Rockin’ with the King

by Andrew Batten

Nancy Moore and Elvis stand on the patio of her Pleasant Grove Road home. Moore could be the singer’s biggest fan.

If you’ve ever taken a ride down through Coulwood near Pleasant Grove and Plank roads, then you’ve undoubtedly seen the Elvis signs and memorabilia at Nancy Moore’s house.

But if you passed by Saturday, Jan. 8, you saw one of Elvis Presley’s biggest fans celebrating the King’s birthday.

“He would have been 76 years old,” Moore said from a rocking chair on her front porch.

Moore baked Elvis a cake and made a special batch of his favorite sandwiches – grilled peanut butter and banana. She’s been celebrating the singer’s birthday since at least 1997, but her love for the singer’s life and career doesn’t just come around once a year.

“I try to sit out on the porch and listen to Elvis everyday. And I pick up new Elvis fans everyday,” Moore said. “Of course I’ve got the regulars who drive by and wave and honk their horns.”

Inside, Moore’s love for Elvis is more obvious. Right when you walk through the door, a cardboard stand-up Elvis greets you. There are two rooms full from the floor to ceiling with Elvis memorabilia. Pictures of Elvis from different stages of his life adorn the walls. An Elvis phone plays “Jailhouse Rock.” Next to it, an Elvis lamp sings “All Shook Up.”

There’s a huge replica of the singer’s postage stamp released in 1992 and a mini-juke box that plays a number of Elvis’ greatest hits songs.

The Mountain Island woman has been a huge Elvis fan all her life, she said.

“I grew up listening to Elvis. The first song my dad brought home was a 45 (rpm record) of Elvis’ ‘All Shook Up.’”

She was nine years old at the time.

“I just took Elvis on as a big brother because I never had a brother.” She even remembers where she was when she heard Elvis had died. “Aug. 16, 1977. I was in our kitchen and had the radio on. I remember that day well. It was hard because he just felt like family to me. It hit me hard,” she said.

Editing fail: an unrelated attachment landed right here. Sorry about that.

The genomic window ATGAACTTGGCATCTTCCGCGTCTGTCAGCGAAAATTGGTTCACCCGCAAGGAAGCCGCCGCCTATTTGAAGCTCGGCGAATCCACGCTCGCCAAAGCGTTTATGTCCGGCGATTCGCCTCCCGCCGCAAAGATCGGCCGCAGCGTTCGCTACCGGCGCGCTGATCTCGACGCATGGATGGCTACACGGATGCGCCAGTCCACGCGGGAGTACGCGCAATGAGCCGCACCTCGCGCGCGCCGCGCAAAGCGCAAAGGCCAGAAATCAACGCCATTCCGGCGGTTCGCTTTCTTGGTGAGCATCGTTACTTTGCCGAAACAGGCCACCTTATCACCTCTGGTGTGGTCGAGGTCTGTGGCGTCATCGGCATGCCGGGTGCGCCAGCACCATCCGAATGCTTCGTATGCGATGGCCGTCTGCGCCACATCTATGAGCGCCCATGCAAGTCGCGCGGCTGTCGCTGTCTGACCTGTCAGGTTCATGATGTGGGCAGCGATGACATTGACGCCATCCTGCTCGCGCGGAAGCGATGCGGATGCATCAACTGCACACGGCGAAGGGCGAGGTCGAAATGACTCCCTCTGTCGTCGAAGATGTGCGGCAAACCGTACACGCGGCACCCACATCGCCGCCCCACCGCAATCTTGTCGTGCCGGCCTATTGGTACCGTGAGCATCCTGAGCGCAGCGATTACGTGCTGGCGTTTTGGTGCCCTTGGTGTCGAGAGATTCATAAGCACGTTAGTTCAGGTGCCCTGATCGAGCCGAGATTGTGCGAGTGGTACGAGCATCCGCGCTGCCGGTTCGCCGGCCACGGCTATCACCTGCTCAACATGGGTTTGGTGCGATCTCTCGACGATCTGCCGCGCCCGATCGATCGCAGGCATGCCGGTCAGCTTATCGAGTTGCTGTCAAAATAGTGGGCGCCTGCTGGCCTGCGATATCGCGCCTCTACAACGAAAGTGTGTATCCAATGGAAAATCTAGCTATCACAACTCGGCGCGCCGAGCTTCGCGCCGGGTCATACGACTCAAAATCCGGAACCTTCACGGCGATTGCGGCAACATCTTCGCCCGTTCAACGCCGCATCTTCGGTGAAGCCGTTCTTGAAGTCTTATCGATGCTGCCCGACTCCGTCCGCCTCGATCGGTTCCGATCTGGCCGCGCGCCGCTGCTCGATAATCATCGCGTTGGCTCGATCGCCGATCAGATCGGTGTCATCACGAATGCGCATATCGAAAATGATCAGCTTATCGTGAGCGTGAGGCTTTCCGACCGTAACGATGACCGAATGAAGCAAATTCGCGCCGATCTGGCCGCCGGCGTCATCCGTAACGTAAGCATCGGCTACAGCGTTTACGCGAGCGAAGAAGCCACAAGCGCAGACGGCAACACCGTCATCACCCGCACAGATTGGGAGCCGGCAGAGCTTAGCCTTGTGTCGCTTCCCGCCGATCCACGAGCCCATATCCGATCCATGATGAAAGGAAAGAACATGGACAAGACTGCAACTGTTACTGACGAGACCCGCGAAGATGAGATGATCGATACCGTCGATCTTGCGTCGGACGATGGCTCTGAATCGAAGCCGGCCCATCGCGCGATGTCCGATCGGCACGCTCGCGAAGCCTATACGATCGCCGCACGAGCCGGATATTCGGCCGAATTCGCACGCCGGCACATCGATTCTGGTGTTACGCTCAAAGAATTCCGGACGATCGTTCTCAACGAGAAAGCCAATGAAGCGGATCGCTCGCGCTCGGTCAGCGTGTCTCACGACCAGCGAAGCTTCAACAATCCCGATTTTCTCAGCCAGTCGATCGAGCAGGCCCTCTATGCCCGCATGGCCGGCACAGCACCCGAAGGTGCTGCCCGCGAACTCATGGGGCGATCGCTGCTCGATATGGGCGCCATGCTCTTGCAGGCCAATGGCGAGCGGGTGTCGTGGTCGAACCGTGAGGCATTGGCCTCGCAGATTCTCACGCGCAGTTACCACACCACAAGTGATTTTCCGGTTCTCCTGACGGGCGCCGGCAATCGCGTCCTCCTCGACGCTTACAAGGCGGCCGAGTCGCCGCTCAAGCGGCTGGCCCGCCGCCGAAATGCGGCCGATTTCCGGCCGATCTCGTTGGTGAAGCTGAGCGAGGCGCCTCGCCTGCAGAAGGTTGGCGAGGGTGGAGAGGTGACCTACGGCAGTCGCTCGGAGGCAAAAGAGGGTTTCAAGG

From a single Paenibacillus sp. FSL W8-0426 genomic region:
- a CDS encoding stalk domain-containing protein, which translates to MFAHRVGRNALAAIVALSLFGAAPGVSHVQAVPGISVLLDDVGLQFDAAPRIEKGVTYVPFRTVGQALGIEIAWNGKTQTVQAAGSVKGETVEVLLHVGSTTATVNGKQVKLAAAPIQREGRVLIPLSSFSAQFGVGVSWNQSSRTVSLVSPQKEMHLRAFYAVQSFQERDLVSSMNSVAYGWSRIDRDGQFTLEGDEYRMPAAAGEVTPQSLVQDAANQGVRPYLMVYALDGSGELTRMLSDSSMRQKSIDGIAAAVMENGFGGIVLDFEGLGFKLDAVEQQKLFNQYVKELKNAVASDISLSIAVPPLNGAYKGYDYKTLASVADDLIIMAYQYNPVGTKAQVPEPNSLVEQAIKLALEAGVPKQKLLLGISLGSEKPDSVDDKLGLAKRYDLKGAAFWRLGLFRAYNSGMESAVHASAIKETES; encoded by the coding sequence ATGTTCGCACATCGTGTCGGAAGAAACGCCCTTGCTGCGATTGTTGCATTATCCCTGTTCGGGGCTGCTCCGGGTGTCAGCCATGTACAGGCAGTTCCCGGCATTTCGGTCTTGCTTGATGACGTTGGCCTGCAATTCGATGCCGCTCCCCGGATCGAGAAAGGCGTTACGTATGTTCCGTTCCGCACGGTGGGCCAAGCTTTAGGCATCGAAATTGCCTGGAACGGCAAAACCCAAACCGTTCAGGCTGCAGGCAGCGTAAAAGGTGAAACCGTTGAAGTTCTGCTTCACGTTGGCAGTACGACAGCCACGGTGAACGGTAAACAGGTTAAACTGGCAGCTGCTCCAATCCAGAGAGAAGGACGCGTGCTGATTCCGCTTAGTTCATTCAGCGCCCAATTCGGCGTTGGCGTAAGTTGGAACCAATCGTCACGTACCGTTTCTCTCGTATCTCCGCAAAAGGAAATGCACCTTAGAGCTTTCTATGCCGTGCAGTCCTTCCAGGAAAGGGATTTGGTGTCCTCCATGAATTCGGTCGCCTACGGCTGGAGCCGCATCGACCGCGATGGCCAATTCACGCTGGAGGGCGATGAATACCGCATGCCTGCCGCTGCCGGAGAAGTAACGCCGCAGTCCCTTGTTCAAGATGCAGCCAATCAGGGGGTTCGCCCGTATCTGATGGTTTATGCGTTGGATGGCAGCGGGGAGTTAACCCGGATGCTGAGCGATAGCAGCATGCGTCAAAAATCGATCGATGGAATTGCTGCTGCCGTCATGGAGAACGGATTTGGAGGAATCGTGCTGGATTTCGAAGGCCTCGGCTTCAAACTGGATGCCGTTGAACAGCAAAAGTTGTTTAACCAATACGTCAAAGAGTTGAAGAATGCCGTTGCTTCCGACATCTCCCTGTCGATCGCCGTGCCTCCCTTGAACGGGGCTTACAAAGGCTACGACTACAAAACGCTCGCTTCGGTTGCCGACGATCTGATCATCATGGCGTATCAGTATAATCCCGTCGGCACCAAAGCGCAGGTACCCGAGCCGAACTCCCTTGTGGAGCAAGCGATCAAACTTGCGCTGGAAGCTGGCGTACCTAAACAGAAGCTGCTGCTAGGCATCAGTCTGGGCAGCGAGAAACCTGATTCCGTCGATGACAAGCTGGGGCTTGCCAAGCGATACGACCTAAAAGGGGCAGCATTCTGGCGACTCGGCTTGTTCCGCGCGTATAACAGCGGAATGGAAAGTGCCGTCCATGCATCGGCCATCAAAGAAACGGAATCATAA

Then, just as she does now, she would spend hours on her front porch rocking in her rocking chair, and rocking to Elvis. She rocked so much that she broke her first rocking chair that her mother gave her. It’s now in her bedroom, holding all her Elvis T-shirts.

Elvis’ music has even comforted through the tragedy of losing a son. Moore’s son, Jeff, died in 1996 at the age of 21.

“That’s something you never really get over, but you just live and go on,” she said. “And I know the good Lord can deal with you and find something in your heart to draw him close to him. The Lord has used my love of Elvis. I really do believe that’s what happened in this situation. I miss my son dearly, and I hope to see him on the other side.”

The walls in Moore’s home are covered from floor to ceiling with all sorts of Elvis memorabilia covering the singer’s entire career.

But through the bad, Moore found the good. Before Jeff’s death, she wasn’t going to church and instead was hitting the bars every weekend, she said.

“I wasn’t living the life that I should have been living,” Moore said.

And so she started attending the Charlotte Gospel Chapel, paying the Lord more attention and focusing a bit more on her Elvis collection.

“If I hadn’t of lost my son, I know there wouldn’t have been an Elvis corner,” she said, referring to her favorite collection, which includes a model of the singer’s pink Cadillac that her mother gave her.

Throughout the rest of the house Moore can point to other Elvis things that people from all over have given her. The Elvis impersonator Davis Taylor, from Fort Mill, S.C., gave her autographed pictures of himself. Every once in a while, Moore will find Elvis things on her front porch and in her mailbox, sent anonymously by Elvis fans. One such fan even left her a bust of the singer in front of her door a few years ago.

She took a special trip to Graceland, Elvis’ home in Memphis, Tenn. in 1997.

“That was a trip that I’ll never forget,” she said. “I really felt the presence of Elvis there.”

And every birthday and Christmas, Moore said she can expect at least a few Elvis gifts.

And although the King of Rock and Roll’s face adorns her walls, it’s really his voice that’s brought her comfort over the years.

“I always say that he could have been an ugly man but with that voice he had, it wouldn’t have mattered. But he did have the looks and the talent. He had it all,” she said.

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